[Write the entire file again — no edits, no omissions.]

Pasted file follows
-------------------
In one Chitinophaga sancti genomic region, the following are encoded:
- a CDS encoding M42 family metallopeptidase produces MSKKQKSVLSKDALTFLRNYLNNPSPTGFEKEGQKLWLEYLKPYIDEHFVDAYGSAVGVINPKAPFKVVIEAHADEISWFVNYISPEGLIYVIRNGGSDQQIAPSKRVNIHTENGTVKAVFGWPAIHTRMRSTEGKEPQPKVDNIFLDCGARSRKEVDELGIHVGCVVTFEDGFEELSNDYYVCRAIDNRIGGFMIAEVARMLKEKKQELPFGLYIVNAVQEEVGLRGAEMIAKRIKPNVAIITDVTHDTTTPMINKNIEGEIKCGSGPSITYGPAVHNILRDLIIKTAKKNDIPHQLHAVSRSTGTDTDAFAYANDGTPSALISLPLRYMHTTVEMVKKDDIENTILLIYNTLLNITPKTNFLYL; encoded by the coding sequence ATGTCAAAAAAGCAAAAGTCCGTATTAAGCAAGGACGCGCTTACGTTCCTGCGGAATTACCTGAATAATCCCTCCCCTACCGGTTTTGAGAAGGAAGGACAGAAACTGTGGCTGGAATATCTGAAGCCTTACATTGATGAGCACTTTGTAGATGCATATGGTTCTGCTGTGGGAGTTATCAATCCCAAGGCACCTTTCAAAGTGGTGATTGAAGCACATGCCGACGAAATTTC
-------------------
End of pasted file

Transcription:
In one Chitinophaga sancti genomic region, the following are encoded:
- a CDS encoding M42 family metallopeptidase produces MSKKQKSVLSKDALTFLRNYLNNPSPTGFEKEGQKLWLEYLKPYIDEHFVDAYGSAVGVINPKAPFKVVIEAHADEISWFVNYISPEGLIYVIRNGGSDQQIAPSKRVNIHTENGTVKAVFGWPAIHTRMRSTEGKEPQPKVDNIFLDCGARSRKEVDELGIHVGCVVTFEDGFEELSNDYYVCRAIDNRIGGFMIAEVARMLKEKKQELPFGLYIVNAVQEEVGLRGAEMIAKRIKPNVAIITDVTHDTTTPMINKNIEGEIKCGSGPSITYGPAVHNILRDLIIKTAKKNDIPHQLHAVSRSTGTDTDAFAYANDGTPSALISLPLRYMHTTVEMVKKDDIENTILLIYNTLLNITPKTNFLYL; encoded by the coding sequence ATGTCAAAAAAGCAAAAGTCCGTATTAAGCAAGGACGCGCTTACGTTCCTGCGGAATTACCTGAATAATCCCTCCCCTACCGGTTTTGAGAAGGAAGGACAGAAACTGTGGCTGGAATATCTGAAGCCTTACATTGATGAGCACTTTGTAGATGCATATGGTTCTGCTGTGGGAGTTATCAATCCCAAGGCACCTTTCAAAGTGGTGATTGAAGCACATGCCGACGAAATTTC